5. Improving Meat Quality is an Incentive for Improving Animal Treatment – When the author first started working with pork slaughter plants in the early 1980’s, the handling of pigs was terrible and every pig was shocked multiple times with an electric goad. In the late 80’s, the U.S. started exporting pork to Japan and the Japanese grader who worked in the plant rejected pale, soft meat that had PSE (Pale Soft Exudative). The author visited many different plants and stopped the excessive use of electric goads in the race that lead up to the stunner. The next day, 10% more pork was suitable for export to Japan because it was not pale soft and watery due to rough handling. This provided a motivation to handle pigs more carefully. Today several research studies clearly how that how the pigs are handled the last few minutes in the stunning chute has a big effect on pork quality. Excitement and electric goad use in the stunning race increases PSE (Hambrechet et al., 2005; Elliott et al., 2009; Grandin, 1985). One study in feedlot cattle showed that cattle that have a large flight zone and become agitated when people approach, have tougher meat (Gruber et al., 2006). An earlier study done by Voisinet et al., (1997) also found that excitable cattle have tougher meat and more dark cutters.

  6. Improving Animal Welfare Makes Livestock Handling Safer – The author convinced many slaughter plants, feedlots, and farms to improve cattle handling to reduce accidents and injuries to people. Marcos Zapiola in South America has used the same approach to promote quiet handling methods. The author also used safety for people as a major selling tool to eliminate live shackling and hoisting of animals by one back leg in U.S. slaughter plants. In the U.S., shackling and hoisting is still legal due to religious exemptions. When a Vcal slaughter plant replaced shackling and hoisting with an upright restraint for kosher slaughter, there was a huge reduction in accidents. For an 18-month period, before installation of the upright restrainer, there were 126 working days of lost time accidents due to employees being kicked or trolleys falling on them. Three workers were absent for more than three weeks. After the shackle hoist was replaced with the restrainer during the next 18 months period, one employee was absent for two days due to a bruised hand (Grandin, 1988).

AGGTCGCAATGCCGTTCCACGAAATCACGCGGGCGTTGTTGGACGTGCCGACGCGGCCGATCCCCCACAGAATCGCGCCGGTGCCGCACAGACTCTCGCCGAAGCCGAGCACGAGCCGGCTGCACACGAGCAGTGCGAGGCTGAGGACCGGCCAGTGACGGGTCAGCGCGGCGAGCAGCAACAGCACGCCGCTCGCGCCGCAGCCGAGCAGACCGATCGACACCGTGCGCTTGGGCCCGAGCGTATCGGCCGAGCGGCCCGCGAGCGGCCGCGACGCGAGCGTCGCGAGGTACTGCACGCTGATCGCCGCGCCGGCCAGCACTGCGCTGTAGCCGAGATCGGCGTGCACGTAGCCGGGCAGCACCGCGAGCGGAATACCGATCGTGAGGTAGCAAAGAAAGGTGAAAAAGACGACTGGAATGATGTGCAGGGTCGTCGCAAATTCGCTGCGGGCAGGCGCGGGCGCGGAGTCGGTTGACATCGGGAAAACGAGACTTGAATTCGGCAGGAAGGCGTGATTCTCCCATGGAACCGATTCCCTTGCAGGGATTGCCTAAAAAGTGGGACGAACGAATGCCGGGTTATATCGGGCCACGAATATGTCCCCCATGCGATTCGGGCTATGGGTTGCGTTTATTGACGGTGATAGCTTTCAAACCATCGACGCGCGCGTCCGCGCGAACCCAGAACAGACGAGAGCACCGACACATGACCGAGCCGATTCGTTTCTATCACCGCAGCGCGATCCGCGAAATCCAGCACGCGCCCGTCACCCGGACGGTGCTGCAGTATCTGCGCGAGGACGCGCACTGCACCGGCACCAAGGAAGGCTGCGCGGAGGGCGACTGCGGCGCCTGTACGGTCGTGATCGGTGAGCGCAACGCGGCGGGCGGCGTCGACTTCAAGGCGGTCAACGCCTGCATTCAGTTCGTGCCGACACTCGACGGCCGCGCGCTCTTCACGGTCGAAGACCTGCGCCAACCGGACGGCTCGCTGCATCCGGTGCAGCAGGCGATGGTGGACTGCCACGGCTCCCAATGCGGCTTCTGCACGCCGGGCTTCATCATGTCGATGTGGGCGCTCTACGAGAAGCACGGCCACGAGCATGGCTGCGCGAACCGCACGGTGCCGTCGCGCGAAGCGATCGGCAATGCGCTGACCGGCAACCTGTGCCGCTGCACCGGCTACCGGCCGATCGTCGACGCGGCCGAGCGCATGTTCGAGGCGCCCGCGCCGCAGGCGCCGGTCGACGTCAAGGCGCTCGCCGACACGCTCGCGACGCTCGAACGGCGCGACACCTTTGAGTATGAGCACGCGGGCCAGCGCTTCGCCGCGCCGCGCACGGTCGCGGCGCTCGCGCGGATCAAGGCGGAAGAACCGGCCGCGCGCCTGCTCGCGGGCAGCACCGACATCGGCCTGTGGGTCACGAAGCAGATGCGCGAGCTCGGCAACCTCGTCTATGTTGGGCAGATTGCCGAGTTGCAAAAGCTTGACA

7. Reduce Labor Requirements with Animal Welfare Friendly Equipment – The author designed and installed many innovative cattle handling systems that were sold to plant and feedlot management as a way to reduce labor costs. Half the cattle in the U.S. and Canada are handled in a restrainer system designed by the author. When the author presented her proposal for a totally new handling system at a slaughter plant, many mangers bought the system because one or two full-time employees could be removed. The cost savings of reducing labor requirements, improving meat quality, reducing accidents, and reducing bruises were all put on the proposal to emphasize how much money they could save.